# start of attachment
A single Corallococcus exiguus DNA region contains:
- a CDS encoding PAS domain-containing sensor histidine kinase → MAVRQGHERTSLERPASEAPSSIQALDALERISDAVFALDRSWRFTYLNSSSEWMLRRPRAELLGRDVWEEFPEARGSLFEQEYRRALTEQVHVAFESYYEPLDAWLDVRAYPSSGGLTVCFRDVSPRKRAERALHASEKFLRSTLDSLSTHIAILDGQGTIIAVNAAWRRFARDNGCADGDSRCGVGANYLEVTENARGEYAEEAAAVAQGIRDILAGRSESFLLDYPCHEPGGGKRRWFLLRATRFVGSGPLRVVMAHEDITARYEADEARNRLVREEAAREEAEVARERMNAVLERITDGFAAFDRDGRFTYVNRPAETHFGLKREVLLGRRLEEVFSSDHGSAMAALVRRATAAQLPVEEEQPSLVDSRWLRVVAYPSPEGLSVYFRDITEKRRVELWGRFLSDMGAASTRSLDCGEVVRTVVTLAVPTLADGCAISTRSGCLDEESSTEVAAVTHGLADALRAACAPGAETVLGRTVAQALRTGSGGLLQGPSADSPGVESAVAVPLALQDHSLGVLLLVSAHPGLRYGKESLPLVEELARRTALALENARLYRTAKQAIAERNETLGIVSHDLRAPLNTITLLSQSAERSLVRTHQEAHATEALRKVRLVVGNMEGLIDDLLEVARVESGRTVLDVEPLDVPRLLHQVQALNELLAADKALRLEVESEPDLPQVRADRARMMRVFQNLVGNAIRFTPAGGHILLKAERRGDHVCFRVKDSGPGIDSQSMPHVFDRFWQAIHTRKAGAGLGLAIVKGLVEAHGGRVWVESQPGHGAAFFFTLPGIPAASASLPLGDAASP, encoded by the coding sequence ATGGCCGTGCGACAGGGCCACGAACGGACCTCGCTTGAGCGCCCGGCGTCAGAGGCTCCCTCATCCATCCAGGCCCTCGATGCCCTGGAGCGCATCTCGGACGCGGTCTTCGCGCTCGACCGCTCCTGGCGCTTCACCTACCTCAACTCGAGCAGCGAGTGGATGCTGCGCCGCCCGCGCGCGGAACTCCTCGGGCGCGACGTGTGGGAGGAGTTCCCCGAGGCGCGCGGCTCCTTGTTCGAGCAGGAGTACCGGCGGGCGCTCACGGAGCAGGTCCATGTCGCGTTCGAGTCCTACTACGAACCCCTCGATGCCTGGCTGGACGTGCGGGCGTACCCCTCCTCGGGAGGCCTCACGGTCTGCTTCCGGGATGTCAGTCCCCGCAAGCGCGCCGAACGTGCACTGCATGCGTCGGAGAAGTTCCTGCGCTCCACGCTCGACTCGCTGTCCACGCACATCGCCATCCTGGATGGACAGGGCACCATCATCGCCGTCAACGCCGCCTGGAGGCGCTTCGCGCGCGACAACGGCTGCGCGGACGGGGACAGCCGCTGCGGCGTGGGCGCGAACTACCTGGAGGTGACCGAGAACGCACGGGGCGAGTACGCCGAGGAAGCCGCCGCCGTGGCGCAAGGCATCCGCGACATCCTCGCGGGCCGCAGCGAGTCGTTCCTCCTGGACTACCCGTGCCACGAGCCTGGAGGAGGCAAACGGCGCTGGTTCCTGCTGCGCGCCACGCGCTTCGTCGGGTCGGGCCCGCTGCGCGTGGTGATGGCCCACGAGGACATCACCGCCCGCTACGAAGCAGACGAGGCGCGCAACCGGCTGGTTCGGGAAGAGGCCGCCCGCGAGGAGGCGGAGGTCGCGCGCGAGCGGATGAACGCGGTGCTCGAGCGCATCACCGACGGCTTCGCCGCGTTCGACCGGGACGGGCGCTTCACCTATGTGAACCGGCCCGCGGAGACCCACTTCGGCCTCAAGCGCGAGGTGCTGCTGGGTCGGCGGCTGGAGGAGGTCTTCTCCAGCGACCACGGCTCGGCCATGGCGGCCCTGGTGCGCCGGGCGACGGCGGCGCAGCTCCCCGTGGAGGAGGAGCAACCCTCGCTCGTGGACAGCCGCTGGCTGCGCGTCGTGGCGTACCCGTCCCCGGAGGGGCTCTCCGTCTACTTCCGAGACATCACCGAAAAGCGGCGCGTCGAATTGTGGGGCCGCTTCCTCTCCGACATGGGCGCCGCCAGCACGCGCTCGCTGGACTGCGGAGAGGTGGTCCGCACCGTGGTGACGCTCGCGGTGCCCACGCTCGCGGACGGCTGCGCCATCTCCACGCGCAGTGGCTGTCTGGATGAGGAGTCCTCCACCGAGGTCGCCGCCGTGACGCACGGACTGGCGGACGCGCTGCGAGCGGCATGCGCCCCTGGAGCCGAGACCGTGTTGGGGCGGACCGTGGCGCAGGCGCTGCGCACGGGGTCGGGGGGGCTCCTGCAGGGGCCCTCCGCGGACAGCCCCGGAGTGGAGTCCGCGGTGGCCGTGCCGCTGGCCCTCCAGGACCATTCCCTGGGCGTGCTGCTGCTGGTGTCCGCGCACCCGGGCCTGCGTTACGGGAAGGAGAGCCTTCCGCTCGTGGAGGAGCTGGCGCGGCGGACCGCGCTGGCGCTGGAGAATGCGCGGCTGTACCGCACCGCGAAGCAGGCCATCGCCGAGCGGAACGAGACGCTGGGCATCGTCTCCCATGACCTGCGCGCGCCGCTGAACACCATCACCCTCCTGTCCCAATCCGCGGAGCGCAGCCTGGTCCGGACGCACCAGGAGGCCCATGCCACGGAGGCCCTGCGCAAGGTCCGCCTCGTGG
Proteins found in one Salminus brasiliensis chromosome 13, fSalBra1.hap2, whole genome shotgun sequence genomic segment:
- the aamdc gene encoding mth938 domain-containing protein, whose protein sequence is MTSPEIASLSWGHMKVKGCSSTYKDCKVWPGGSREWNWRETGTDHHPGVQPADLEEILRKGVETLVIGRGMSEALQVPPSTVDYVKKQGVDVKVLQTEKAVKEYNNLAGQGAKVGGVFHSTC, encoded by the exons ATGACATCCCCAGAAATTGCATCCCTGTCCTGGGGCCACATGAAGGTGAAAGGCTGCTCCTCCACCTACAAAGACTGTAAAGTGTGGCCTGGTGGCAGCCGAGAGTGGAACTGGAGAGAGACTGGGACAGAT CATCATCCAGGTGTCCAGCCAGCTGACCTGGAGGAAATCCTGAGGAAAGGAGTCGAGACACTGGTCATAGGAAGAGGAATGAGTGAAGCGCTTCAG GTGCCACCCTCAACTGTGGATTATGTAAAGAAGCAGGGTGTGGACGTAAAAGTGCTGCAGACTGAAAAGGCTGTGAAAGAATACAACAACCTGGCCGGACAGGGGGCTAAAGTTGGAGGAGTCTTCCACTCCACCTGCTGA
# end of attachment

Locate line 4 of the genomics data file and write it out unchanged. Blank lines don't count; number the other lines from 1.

- the aamdc gene encoding mth938 domain-containing protein, whose protein sequence is MTSPEIASLSWGHMKVKGCSSTYKDCKVWPGGSREWNWRETGTDHHPGVQPADLEEILRKGVETLVIGRGMSEALQVPPSTVDYVKKQGVDVKVLQTEKAVKEYNNLAGQGAKVGGVFHSTC, encoded by the exons ATGACATCCCCAGAAATTGCATCCCTGTCCTGGGGCCACATGAAGGTGAAAGGCTGCTCCTCCACCTACAAAGACTGTAAAGTGTGGCCTGGTGGCAGCCGAGAGTGGAACTGGAGAGAGACTGGGACAGAT CATCATCCAGGTGTCCAGCCAGCTGACCTGGAGGAAATCCTGAGGAAAGGAGTCGAGACACTGGTCATAGGAAGAGGAATGAGTGAAGCGCTTCAG GTGCCACCCTCAACTGTGGATTATGTAAAGAAGCAGGGTGTGGACGTAAAAGTGCTGCAGACTGAAAAGGCTGTGAAAGAATACAACAACCTGGCCGGACAGGGGGCTAAAGTTGGAGGAGTCTTCCACTCCACCTGCTGA